California officials are pushing hard — some say too hard — for money to recover the costs of fighting wildfires.
For the last eight years, the state has more aggressively gone after businesses and individuals it blames for starting wildfires, but now some of those targeted are pushing back.
The state's Civil Cost Recovery Program is considered such a financial success that Gov. Jerry Brown is asking lawmakers to expand the unit's staff of lawyers, fire accountants and investigators from 14 to 24.
California Department of Forestry and Fire Protection officials say the unit goes after people who spark wildfires, costing millions of dollars to put out. They also say cost-sharing agreements with federal and local agencies require the state to pursue money from those who start fires.
But state Sen. Jim Nielsen, R-Gerber — who represents a vast rural area in far Northern California — says the state should put limits on its attempts to recover money.
"It's clearly being abused," he said. "The state is going to try to identify as many sources of revenue for government as it possibly can, and that's what's driving it."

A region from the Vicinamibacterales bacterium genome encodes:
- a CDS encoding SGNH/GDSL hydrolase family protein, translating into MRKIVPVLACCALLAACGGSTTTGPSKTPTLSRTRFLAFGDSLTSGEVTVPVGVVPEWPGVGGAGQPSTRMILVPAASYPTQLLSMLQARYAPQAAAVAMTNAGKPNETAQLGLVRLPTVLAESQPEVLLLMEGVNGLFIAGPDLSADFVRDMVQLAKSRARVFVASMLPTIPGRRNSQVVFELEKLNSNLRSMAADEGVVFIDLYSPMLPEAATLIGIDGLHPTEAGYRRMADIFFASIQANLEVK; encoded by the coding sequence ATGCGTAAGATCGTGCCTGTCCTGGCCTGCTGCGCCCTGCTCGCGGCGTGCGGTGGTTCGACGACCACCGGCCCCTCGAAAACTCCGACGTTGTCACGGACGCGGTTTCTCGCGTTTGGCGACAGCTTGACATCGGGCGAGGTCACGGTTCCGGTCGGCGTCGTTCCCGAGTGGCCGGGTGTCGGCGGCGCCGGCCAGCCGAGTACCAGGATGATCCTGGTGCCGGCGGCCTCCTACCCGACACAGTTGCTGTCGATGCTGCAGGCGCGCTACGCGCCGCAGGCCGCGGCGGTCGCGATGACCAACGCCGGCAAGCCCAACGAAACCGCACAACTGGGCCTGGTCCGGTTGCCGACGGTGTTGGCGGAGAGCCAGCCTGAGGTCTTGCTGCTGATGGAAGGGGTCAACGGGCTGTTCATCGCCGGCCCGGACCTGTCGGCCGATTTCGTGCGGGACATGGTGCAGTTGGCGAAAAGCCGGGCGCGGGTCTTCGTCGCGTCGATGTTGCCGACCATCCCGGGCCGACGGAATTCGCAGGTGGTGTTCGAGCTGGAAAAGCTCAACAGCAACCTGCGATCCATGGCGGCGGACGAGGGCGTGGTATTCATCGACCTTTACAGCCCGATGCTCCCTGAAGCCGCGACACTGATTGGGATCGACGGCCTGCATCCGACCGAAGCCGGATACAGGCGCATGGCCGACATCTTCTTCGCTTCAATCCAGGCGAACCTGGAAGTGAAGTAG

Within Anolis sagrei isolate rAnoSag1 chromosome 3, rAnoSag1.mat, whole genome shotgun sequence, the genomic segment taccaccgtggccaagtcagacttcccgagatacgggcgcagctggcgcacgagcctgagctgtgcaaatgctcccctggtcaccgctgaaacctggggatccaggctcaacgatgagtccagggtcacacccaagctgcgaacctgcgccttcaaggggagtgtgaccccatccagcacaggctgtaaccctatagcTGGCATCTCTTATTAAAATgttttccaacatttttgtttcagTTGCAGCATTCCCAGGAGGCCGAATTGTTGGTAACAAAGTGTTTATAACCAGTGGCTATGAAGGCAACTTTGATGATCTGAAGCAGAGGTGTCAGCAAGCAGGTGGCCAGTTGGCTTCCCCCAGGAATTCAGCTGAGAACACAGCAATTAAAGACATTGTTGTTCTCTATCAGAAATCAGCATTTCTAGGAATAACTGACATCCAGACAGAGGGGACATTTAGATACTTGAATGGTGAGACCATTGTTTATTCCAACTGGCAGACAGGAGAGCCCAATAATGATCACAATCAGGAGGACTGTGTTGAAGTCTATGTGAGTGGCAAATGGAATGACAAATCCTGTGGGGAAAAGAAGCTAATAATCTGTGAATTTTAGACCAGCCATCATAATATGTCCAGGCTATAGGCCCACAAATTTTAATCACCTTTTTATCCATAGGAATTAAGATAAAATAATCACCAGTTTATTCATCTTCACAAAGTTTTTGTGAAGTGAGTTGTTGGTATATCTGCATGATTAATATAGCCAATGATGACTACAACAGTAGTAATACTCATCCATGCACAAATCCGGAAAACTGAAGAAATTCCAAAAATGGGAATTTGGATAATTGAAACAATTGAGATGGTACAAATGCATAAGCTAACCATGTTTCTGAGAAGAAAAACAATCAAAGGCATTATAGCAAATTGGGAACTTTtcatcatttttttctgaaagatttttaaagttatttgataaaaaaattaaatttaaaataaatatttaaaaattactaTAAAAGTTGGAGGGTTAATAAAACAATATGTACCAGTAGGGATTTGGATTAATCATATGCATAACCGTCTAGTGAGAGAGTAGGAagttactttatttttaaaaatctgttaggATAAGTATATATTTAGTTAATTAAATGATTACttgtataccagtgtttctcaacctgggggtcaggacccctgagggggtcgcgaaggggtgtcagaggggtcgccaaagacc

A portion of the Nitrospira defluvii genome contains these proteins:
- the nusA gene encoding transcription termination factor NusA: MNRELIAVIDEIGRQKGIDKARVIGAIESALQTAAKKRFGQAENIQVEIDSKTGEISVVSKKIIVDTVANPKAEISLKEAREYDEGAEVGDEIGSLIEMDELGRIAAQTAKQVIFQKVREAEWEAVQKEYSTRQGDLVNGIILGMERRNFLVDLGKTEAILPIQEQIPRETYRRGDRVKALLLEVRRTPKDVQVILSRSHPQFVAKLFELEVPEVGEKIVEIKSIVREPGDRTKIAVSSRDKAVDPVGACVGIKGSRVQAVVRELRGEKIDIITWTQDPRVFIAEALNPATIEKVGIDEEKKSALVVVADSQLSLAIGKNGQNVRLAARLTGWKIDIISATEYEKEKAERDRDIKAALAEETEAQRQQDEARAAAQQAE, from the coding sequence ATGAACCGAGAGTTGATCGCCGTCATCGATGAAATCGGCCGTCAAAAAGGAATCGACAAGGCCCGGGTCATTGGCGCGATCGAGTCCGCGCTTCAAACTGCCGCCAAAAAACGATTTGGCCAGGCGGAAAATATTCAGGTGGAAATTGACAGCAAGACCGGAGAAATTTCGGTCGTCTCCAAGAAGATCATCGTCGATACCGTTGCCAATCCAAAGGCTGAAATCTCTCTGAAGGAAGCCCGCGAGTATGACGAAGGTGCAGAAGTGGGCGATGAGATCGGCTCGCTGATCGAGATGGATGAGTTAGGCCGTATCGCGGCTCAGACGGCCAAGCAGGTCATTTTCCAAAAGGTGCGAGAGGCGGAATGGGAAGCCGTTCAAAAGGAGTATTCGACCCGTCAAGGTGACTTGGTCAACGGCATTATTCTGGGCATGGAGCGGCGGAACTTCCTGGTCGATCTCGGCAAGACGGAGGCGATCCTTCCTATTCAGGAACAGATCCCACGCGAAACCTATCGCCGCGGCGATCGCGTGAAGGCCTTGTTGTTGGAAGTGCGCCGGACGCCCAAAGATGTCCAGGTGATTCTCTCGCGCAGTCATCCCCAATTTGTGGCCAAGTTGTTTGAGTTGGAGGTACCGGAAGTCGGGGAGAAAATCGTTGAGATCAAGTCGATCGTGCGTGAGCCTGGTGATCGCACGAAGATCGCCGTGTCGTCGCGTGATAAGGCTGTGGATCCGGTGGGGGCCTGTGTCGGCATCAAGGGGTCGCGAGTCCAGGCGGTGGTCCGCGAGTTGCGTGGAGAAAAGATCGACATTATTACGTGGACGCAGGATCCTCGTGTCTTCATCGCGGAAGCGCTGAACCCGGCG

The state pays the costs of emergency firefighting out of its general fund, with annual costs over the last decade averaging $249 million, officials said.
The state recovered less than $2 million annually from 2001 through 2003, but recouped $35.6 million in 2010-1.
"Our ultimate goal is to return the most money to the taxpayers who paid to suppress these fires," said Cal Fire spokeswoman Janet Upton.
Environmentalists, often at odds with timber companies on a number of issues, support Cal Fire's drive to collect money.
"If they cause forest fires, they bear the burden of the cost of those fires, and not the public, especially if they are doing activities that increase the chance of fires," said Susan Robinson, an activist with Ebbets Pass Forest Watch.
But some, especially those in the timber industry, are fighting back in court.
The state is seeking $15 million from Sierra Pacific and others for firefighting costs, legal fees and interest for a fire in 2007 that burned 65,000 acres.
Sierra Pacific and its subcontractors argue that the state manipulated evidence and targeted deep-pocketed businesses.
The defense contends that the explanation for the blatant and intentional failure of Cal Fire to fully investigate other potential causes of the Moonlight Fire is that its investigators were driven to place blame on Sierra Pacific, a 'deep pocket,'" Richard Linkert, an attorney for another defendant, wrote in a Jan. 31 court filing.
Sierra Pacific lead attorney William Warne has declined to comment on the case.